The governor at the time, Sir Charles Bagot (1781-1843), was in some respects acting as though responsible government was a done deal. He and his Conservative advisors feared that the assembly’s increasingly Reform-oriented membership would censure his administration. Bowing to pressure from Lafontaine and Baldwin he appointed an executive that was dominated by Reformers from Canada East and Canada West but in which no single political party held a majority. The Colonial Office was shocked by what it regarded as too great a concession to the colonials and especially by Bagot’s admission that “whether the doctrine of responsible government is openly acknowledged, or is only tacitly acquiesced in, virtually it exists.”[2]The new administration, led by Baldwin and LaFontaine but consisting of a mix of moderates, French, English, and Tories, continued in office under Bagot’s successor.

These events constituted a turning point because they indicate how far the project of isolating and assimilating the French had failed, the extent to which political parties governed by ideologies were emerging (something the British had also wanted to avoid), and the effective arrival in fact if not in law of responsible government. There would be attempts in the 1840s to roll back these changes, none of which had any lasting impact.

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In the winter of 1848, formal and official responsible government finally arrived — in Nova Scotia. In the spring it was proclaimed in New Brunswick. In the following year it was no longer deniable: the Province of Canada had responsible government. Prince Edward Island followed in 1851 and Newfoundland in 1855. Manitoba and British Columbia would only achieve this benchmark when they joined Confederation.

And what makes responsible government a benchmark? The prospect of an executive that is responsible to the assembly rather than the governor reversed the natural flow of power in a colonial regime. Authority no longer derived from the Crown, but from the voters (however small or large the electorate might be). Itwas a model with roots in the British parliamentary system and so it might be considered an obvious outcome (as it was by Lord Elgin at the time), but imperial power was weakened once colonies claimed to be self-governing. Under responsible government, the empire might retain its power over international negotiations and defence issues and the appointment of governors, but suddenly the rest was up for grabs.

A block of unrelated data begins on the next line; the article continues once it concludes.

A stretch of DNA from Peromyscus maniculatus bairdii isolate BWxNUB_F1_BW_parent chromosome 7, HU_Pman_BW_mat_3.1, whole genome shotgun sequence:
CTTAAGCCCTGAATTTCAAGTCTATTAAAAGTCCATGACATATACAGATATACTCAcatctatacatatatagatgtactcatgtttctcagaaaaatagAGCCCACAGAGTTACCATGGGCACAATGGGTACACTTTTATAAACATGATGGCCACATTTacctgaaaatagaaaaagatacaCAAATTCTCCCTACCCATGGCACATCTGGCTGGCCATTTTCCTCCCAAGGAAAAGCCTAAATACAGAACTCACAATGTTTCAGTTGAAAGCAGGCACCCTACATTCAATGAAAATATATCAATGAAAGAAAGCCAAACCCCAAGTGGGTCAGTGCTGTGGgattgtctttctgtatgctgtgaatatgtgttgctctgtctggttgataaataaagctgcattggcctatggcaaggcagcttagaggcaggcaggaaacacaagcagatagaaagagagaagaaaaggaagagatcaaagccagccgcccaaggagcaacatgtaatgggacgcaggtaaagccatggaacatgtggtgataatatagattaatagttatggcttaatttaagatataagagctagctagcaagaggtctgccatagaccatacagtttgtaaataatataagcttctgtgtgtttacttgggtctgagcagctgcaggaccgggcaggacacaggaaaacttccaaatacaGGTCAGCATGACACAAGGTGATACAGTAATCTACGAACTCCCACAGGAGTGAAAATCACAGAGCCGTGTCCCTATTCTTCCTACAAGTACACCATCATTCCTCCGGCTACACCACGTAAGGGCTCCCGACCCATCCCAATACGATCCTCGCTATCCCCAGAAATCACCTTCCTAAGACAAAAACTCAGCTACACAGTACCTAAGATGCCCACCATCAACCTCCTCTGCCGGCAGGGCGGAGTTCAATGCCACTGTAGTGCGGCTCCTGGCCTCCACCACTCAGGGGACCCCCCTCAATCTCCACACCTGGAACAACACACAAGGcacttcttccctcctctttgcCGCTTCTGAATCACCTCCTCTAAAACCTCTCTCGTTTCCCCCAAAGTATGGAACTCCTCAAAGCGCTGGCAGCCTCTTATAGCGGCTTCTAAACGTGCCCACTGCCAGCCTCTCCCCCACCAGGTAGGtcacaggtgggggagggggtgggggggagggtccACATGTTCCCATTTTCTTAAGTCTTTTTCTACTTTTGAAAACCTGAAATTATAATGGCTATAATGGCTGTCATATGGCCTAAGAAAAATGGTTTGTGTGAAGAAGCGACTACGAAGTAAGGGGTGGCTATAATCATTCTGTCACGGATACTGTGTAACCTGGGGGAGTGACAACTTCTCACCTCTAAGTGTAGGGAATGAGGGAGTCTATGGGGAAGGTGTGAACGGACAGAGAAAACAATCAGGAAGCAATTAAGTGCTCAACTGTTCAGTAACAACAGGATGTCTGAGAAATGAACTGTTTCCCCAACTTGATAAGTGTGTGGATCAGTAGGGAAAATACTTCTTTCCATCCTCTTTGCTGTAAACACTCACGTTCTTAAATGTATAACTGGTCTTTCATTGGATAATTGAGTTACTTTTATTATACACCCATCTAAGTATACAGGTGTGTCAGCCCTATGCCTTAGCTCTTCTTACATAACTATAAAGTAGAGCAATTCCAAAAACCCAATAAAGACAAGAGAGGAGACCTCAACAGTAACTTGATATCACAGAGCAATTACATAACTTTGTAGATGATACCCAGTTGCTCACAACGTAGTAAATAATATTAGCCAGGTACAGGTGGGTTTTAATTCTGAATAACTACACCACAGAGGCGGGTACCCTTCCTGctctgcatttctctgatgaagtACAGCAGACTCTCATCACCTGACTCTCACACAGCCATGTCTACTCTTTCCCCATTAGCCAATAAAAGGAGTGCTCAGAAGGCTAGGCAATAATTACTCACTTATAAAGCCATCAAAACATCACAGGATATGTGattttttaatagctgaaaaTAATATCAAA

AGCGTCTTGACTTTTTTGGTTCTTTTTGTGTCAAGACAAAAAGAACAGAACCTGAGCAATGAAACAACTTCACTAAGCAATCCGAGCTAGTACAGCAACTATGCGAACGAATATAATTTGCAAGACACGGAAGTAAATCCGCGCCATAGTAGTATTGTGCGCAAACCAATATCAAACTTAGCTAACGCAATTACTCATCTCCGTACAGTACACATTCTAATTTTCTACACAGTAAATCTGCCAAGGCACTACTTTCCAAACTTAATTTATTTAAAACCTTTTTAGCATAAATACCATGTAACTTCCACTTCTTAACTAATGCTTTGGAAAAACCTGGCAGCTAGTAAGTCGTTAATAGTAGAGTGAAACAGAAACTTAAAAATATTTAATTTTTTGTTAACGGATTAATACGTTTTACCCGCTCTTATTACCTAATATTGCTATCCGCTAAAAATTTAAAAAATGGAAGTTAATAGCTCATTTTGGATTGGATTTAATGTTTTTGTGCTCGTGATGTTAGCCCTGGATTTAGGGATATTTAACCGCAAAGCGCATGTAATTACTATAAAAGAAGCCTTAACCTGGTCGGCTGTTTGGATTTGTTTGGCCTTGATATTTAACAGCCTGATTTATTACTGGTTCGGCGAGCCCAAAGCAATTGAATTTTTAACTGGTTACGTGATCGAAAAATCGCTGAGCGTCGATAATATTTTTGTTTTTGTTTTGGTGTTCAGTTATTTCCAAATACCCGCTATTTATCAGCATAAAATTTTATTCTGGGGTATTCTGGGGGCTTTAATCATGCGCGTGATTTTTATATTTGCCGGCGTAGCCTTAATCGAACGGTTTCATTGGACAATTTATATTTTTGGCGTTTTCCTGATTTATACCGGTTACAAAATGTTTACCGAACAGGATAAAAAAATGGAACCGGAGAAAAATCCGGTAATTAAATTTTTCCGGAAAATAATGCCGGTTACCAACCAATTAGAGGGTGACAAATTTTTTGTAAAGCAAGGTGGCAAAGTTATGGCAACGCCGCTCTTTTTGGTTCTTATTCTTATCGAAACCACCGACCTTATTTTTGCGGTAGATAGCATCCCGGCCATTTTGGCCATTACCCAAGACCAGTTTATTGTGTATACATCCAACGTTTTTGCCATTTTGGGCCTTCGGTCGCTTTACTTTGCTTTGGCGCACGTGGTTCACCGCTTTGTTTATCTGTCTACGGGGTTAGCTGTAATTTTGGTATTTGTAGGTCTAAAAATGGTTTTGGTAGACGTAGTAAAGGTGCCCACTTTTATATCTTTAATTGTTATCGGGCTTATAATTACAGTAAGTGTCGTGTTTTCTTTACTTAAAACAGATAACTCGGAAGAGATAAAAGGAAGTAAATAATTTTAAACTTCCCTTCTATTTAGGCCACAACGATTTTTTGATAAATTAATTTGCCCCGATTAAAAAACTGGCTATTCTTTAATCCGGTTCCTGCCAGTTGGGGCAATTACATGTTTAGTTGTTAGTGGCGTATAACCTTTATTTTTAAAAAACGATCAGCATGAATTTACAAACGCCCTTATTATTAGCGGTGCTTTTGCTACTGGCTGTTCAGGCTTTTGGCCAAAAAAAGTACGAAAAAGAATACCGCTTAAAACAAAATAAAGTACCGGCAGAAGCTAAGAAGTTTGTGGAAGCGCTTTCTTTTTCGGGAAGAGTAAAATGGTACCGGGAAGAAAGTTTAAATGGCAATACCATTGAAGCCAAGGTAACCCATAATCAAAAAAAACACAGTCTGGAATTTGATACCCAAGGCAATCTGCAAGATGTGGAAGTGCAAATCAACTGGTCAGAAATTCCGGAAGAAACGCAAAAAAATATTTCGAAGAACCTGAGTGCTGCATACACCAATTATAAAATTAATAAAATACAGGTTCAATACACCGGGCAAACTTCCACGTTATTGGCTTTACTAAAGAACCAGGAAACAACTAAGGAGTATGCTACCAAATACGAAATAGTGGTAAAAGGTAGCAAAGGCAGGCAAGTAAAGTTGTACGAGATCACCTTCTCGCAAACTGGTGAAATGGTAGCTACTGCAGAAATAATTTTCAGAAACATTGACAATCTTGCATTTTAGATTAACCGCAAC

Historical Explanations

It might be argued that Britain could not resist the increasing pressure to allowresponsible government, in which caseit becomes anachievement of Canadian politicians. But Nova Scotia and New Brunswick had the same privileges sooner, and the pressure there was not nearly so intense. The case has been made that Britain grew fearful that it would lose what remained of its North American empire if concessions were not made: Britain, in this scenario, blinked first.

(Video) Brief Political History of Canada

Some historians take a more economic approach. They argue that Britain’s willingness to grant a significantly greater degree of colonial authority — and to perform an about-face on the imperial position announced after Durham — arose not in the colonial legislatures but in British trade policy. The move to laissez-faire capitalism and the end of the Navigation Acts together signalled a change in attitudes about the colonies. In this interpretation, colonial demands worked to the advantage of the empire and events in Canada were merely allowed to unfold. Certainly the Colonial Office was displeased with Bagot for conceding a share of authority to the partisan Baldwin-Lafontaine Reform administration, but they didn’t recall him. Nor was his successor instructed to reverse the situation and apply a firm hand to the opposition. It was, in fact, the Colonial Office that had introduced, as early as 1841, the principle that the executive council be subject to the approval of a majority of the assembly. For all intents and purposes, this was the no-frills model of responsible government. The further refinements of a cabinet composed entirely of elected officials drawn from the assembly is really all that was added in 1848-49.